Purveyors of popular art (e.g. Hollywood), despairing of critical brickbats over 'dumbing down', especially in recreations of history, may be interested to know that one of High Art's totems, Georg Friedrich Handel, was critically despised in his day for the same vice. In 'Giulio Cesare', a fraught and complex period of world history is congealed into a love story, with Caesar recast as both quivering lover and Indiana Jones-style action man, rescuing his woman from her brother's captivity.
Such silliness was par for the opera course in Handel's time, and in opera, narrative had always been secondary, or subordinate, to the expression of emotion. So although 'Cesare' is packed with dramatic and melodramatic incident - war, murder, beheading, torture, near-rape, seduction, disguised lovers, revenge, resurrection - the music is rarely thunderous (even for its time) or intense. The defining mood is slow, quiet - long passages of downbeat anguish as characters articulate their sorrows, fears, despairs. Listening to 'Cesare' is like hearing 'Dido's Lament' from Purcell's 'Dido and Aeneas' stretched out to three and a half hours. The most famous arias see Cleopatra lamenting, while grieving widow Cornelia's 'Priva son d'ogni conforto', her duet with her son Sextus, 'Son nata a lagrimar' (with its liquid, suspended singing anticipating Mozart's most beautiful duets and ensembles) are similarly heartrending. Ceasar's vision of failure and the cost or war is profoundly shocking in an opera that seems so formally discreet. The astonishing orchestration, so rich and dense it threatens to upstage the singing, favours dark, melancholy colours. It's not all glum, though. There are some jubilant choruses and dramatic symphonies, while Caesar's 'Si in fionto ameno piato', in which the love object is compared to a bird we hear fluttering in the orchestra, is one of opera's most rapturous moments.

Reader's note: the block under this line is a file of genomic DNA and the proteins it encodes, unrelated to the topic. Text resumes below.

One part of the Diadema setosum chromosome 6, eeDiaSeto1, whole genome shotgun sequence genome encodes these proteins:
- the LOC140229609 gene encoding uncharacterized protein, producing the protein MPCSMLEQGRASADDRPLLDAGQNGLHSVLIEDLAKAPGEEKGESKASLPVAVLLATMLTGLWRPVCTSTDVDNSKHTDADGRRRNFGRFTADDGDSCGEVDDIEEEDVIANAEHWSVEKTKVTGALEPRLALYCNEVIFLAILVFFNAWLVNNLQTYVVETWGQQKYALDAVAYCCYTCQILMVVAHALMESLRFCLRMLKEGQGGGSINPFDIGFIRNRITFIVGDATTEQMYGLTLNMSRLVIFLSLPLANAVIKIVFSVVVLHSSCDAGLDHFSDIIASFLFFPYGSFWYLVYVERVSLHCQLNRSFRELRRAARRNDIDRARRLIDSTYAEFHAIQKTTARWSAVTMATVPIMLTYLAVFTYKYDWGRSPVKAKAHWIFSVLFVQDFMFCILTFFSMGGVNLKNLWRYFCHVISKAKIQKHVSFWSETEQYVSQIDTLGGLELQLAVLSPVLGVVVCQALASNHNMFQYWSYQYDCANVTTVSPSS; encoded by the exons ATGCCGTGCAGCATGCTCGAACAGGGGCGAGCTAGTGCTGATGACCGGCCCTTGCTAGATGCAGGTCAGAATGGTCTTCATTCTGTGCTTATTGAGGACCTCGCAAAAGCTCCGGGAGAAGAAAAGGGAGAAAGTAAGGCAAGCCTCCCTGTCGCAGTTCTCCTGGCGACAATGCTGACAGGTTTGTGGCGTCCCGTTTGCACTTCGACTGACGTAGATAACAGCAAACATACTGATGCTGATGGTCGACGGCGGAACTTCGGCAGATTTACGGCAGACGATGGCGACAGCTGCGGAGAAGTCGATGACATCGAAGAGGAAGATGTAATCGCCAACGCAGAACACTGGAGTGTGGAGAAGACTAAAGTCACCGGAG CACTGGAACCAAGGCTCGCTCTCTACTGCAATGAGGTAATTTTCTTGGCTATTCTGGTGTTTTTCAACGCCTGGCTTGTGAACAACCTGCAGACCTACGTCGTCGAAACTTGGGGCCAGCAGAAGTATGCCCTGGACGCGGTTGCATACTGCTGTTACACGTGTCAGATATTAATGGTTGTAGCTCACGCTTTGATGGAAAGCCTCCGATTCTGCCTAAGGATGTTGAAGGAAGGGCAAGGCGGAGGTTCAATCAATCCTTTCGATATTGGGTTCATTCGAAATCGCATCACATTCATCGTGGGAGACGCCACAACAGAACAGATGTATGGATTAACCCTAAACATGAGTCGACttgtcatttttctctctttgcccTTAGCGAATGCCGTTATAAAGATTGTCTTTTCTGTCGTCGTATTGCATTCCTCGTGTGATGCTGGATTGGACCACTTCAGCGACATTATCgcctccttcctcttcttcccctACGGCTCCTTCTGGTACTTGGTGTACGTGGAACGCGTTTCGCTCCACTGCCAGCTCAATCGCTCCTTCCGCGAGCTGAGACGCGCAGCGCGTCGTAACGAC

In an interview included in the libretto, director Jean-Claude Malgoire explains his scoring choices, which may not please purists with its additions and rewritings. However, the music produced is consistently clear, intelligent and delightfully fizzy. The singing is remarkable and idiosycncratic, with James Bowman an endearingly sympathetic Caesar, Lynne Dawson a seductive and passionate Cleo, Dominique Visse relishing Tolomeo the pantomime villain, and Nicolas Rivenq a harshly brusque Achilles in these staid environs.